Robert Burns was a member or active sympathiser of the Scots reform movement; he was passionate about independence and democracy. He advocated the abolition of slavery, demanded universal suffrage – including women – a century and more before the suffragettes, sought to enfranchise workers with representatives in Parliament a hundred and fifty years before socialist political parties emerged. He derided the political corruption and payment of placemen and the buying of favours which he denounced in “Parcel of Rogues in a Nation”. He spoke out in favour of the French revolution and wrote The Tree of Liberty, a radical song written after the execution of the French King during late January 1793. He also admired the spirit of the Americans in their War of Independence. He regarded favourably the political system established in the United States as a model for democracies and wrote the Ode for General Washington’s Birthday in honour of the first president.
Interesting Rev Dr John Dunmore Lang the leader of the Scottish community in Australia in the mid-19th century proposed a federal system of government modelled on the United States, with a Senate and a House of Representatives. His one time ally and follower, Henry Parkes, later took up this idea and became as we know The Father of Federation’ – in which case Lang, like Burns a native of Aryshire, should be recognised as the Father-in-law’ or perhaps The grandfather of Federation’. But I digress.
The French Revolution in 1789 encouraged Scotland’s developing middle and working classes to believe that they too could participate in the governance of the country. Liberty trees, a French revolutionary symbol, were planted around Scotland on market crosses, and ideas of political reform were being publicly debated.
In December 1792 a democratic organisation called the Friends of the People, created out of numerous Reform Societies seeking moderate democratic reforms had emerged across Scotland. However, the French Revolution turned into The Terror’ of 1793, with the widespread public execution of nobles and priests, the British Government set out to quash the Radicals. Burns himself was investigated as a possible member of the Friends of the People.
Freedom of speech was restricted by the government, and leading members of the Friends of the People, like Thomas Muir of Huntershill in Glasgow, the Unitarian minister Thomas Palmer, and William Skirving of Dundee, were arrested and tried for sedition before Scotland’s famous hanging judge Lord Braxfield. Despite a strong defence by Thomas Muir, a lawyer, they were all found guilty- these so-called Scottish Radical Martyrs – and sentenced to 14 years transportation to Botany Bay.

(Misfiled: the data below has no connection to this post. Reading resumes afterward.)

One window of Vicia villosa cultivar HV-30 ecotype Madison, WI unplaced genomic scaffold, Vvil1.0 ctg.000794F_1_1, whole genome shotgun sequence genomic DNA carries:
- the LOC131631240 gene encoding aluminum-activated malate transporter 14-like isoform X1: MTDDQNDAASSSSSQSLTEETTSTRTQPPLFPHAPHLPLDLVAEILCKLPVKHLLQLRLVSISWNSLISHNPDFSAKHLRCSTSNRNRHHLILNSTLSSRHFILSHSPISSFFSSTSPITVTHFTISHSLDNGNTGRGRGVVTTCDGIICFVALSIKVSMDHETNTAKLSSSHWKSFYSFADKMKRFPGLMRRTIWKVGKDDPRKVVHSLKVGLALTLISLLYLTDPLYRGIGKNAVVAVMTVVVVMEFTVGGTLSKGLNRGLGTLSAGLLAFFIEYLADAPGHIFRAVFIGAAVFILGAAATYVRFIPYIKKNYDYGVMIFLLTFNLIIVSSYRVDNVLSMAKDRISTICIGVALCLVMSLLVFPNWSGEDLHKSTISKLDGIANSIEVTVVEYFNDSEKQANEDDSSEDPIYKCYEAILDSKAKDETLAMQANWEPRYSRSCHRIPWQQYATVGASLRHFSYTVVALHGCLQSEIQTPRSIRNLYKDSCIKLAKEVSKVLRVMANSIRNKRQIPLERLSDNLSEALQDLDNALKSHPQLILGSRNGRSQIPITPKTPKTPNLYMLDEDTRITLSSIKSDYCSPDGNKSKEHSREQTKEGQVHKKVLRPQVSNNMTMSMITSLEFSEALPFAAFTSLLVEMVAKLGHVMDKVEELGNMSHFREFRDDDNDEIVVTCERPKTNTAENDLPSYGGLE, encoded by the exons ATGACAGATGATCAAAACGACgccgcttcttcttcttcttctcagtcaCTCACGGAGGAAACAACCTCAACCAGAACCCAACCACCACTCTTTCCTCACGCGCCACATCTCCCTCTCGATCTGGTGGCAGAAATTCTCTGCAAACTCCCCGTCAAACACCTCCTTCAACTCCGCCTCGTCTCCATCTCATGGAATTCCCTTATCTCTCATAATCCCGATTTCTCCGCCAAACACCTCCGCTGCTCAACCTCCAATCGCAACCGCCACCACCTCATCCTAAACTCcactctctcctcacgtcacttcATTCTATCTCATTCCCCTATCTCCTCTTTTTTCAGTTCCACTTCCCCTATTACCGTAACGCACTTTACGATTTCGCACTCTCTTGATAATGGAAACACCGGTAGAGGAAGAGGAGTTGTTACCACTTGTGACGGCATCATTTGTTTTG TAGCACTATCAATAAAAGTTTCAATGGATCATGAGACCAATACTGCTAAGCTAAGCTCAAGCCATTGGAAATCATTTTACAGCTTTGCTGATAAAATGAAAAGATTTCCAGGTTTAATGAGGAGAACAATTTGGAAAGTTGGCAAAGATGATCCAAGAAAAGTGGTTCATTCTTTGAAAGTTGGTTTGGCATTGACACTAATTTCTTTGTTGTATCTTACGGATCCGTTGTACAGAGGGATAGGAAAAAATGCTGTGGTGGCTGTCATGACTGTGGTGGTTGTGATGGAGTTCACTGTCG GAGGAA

In fact, Robert Burns wrote Scots Wha Hae’ as a rallying cry, prompted by the trial of Thomas Muir and the other Scottish Radical Martyrs. In a sense he replicated something of the spirit of La Marseillaise which had been so successful in France in stirring the masses. Perhaps, Burns hoped that Scots Wha hae’ would serve a similar purpose.
La Marseillaise’ is a song written and composed in Strasbourg on April 25 1792 by Claude Joseph Rouget de Lisle, ironically a royalist who was almost sentenced to die by the guillotine, Its original name was Chant de guerre pour l’Armée du Rhin (War Song for the Army of the Rhine’), and its lyrics are heavily oriented against the Prussian and Austrian armies which were attacking France and defeated at the Battle of Valmy. It became the rallying call of the French Revolution and received its name because it was first sung on the streets by volunteers from Marseille upon their arrival in Paris in August 1792 and met with huge success becoming famous across all of France.
The similarities between the two songs are striking – composed within 18 months of each other. Both are battle songs and deal with the defence of a country against a neighbouring invader. They both contain call to arms, refer to sons in chains, the bringing down of tyrants, and the share a similar sentiment as well as imagery and the exaltation of the concept of liberty. However, there are significant differences. La Marseillaise’s lyrics are quite blood-thirsty and almost crude and lack the simple nobility of Burns’ Scots Wha Hae.’